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Proc Natl Acad Sci U S A. 2004 Feb 24;101(8):2235-40.

Engineering Escherichia coli for efficient conversion of glucose to pyruvate.

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  • 1Department of Microbiology and Cell Science, University of Florida, Box 110700, Gainesville, FL 32611, USA.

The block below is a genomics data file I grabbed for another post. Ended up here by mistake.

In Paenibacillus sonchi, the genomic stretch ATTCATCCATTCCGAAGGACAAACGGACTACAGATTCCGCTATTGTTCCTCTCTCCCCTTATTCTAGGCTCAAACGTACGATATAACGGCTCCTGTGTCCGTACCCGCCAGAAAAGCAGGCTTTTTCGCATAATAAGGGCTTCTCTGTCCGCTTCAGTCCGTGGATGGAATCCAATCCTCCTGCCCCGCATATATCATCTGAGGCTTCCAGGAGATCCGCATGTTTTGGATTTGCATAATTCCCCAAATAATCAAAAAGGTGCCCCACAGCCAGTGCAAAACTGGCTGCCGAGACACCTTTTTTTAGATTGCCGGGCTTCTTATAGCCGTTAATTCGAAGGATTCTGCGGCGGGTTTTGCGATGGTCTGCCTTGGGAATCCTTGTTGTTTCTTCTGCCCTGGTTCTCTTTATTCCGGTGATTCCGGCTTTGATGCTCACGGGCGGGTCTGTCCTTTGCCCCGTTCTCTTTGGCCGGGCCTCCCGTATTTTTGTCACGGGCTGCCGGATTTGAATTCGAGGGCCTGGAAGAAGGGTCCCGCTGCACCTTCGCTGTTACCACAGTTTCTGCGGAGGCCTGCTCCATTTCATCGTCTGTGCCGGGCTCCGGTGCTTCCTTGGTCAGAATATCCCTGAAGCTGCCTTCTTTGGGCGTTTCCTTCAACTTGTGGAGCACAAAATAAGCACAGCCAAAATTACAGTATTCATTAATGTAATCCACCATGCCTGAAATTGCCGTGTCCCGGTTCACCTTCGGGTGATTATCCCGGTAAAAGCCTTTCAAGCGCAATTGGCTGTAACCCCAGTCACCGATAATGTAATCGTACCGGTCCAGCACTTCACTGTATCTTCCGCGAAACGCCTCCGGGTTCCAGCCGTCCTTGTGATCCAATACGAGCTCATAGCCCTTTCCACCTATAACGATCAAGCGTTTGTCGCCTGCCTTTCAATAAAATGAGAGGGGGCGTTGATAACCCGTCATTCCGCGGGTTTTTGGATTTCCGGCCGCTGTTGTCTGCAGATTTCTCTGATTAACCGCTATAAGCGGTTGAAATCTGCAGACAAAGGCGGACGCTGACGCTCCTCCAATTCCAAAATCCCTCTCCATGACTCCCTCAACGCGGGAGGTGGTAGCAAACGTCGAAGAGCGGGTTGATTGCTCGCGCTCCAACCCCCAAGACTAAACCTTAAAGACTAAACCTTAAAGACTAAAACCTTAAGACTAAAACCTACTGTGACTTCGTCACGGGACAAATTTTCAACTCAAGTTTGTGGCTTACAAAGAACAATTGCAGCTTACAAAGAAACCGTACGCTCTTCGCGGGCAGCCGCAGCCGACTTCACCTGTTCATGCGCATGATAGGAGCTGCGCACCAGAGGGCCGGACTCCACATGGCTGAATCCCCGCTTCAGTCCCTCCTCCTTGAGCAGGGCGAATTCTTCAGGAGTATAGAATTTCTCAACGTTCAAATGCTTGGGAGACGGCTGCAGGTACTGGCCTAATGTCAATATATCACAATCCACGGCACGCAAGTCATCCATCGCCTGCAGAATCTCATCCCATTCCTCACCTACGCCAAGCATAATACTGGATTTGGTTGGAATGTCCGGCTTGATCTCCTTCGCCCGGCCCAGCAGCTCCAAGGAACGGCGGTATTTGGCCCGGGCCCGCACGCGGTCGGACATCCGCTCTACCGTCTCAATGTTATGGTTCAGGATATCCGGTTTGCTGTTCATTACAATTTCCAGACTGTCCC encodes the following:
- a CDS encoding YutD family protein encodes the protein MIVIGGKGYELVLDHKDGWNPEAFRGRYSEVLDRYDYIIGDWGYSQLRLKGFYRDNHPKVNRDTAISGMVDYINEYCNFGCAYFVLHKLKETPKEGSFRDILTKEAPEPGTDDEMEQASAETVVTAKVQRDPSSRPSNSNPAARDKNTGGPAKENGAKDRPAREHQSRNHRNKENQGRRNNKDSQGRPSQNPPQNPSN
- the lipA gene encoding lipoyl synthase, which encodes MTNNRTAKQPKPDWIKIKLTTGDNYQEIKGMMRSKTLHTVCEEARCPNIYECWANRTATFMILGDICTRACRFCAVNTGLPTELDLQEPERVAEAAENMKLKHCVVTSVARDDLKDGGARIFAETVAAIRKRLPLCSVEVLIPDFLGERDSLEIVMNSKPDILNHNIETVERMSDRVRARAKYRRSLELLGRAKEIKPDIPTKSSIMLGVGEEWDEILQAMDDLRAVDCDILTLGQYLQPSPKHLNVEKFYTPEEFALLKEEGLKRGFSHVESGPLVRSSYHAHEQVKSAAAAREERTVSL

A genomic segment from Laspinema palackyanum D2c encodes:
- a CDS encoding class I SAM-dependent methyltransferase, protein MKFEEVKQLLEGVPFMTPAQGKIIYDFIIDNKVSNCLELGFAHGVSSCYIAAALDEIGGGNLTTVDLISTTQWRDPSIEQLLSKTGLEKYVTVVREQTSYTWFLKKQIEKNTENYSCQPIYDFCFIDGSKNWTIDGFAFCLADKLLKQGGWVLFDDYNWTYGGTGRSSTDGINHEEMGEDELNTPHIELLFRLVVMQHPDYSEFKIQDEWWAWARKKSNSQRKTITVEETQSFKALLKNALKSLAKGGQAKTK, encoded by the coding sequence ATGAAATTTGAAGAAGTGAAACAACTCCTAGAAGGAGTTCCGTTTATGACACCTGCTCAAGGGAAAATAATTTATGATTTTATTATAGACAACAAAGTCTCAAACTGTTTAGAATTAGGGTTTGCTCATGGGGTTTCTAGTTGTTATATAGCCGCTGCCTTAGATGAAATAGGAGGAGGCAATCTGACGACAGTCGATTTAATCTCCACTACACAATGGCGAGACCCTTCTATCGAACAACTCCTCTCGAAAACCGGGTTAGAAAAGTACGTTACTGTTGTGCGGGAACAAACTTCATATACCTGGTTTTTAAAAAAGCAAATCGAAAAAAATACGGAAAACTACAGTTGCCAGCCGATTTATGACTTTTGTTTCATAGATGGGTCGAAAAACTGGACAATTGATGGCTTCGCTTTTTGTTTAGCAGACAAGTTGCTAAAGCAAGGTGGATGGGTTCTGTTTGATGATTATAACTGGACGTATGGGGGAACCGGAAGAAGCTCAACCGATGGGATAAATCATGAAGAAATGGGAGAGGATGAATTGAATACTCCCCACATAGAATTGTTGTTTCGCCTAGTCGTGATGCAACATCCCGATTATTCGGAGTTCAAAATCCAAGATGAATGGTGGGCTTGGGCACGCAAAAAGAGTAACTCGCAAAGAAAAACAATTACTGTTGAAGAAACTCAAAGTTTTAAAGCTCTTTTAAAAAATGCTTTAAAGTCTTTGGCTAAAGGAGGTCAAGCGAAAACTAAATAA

Escherichia coli TC44, a derivative of W3110, was engineered for the production of pyruvate from glucose by combining mutations to minimize ATP yield, cell growth, and CO2 production (DeltaatpFH DeltaadhE DeltasucA) with mutations that eliminate acetate production [poxB::FRT (FLP recognition target) DeltaackA] and fermentation products (DeltafocA-pflB DeltafrdBC DeltaldhA DeltaadhE). In mineral salts medium containing glucose as the sole carbon source, strain TC44(DeltafocA-pflB DeltafrdBC DeltaldhA DeltaatpFH DeltaadhE DeltasucA poxB::FRT DeltaackA) converted glucose to pyruvate with a yield of 0.75 g of pyruvate per g of glucose (77.9% of theoretical yield; 1.2 g of pyruvate liters(-1).h(-1)). A maximum of 749 mM pyruvate was produced with excess glucose. Glycolytic flux was >50% faster for TC44 producing pyruvate than for the wild-type W3110 during fully aerobic metabolism. The tolerance of E. coli to such drastic changes in metabolic flow and energy production implies considerable elasticity in permitted pool sizes for key metabolic intermediates such as pyruvate and acetyl-CoA. In strain TC44, pyruvate yield, pyruvate titer, and the rate of pyruvate production in mineral salts medium were equivalent or better than previously reported for other biocatalysts (yeast and bacteria) requiring complex vitamin feeding strategies and complex nutrients. TC44 offers the potential to improve the economics of pyruvate production by reducing the costs of materials, product purification, and waste disposal.

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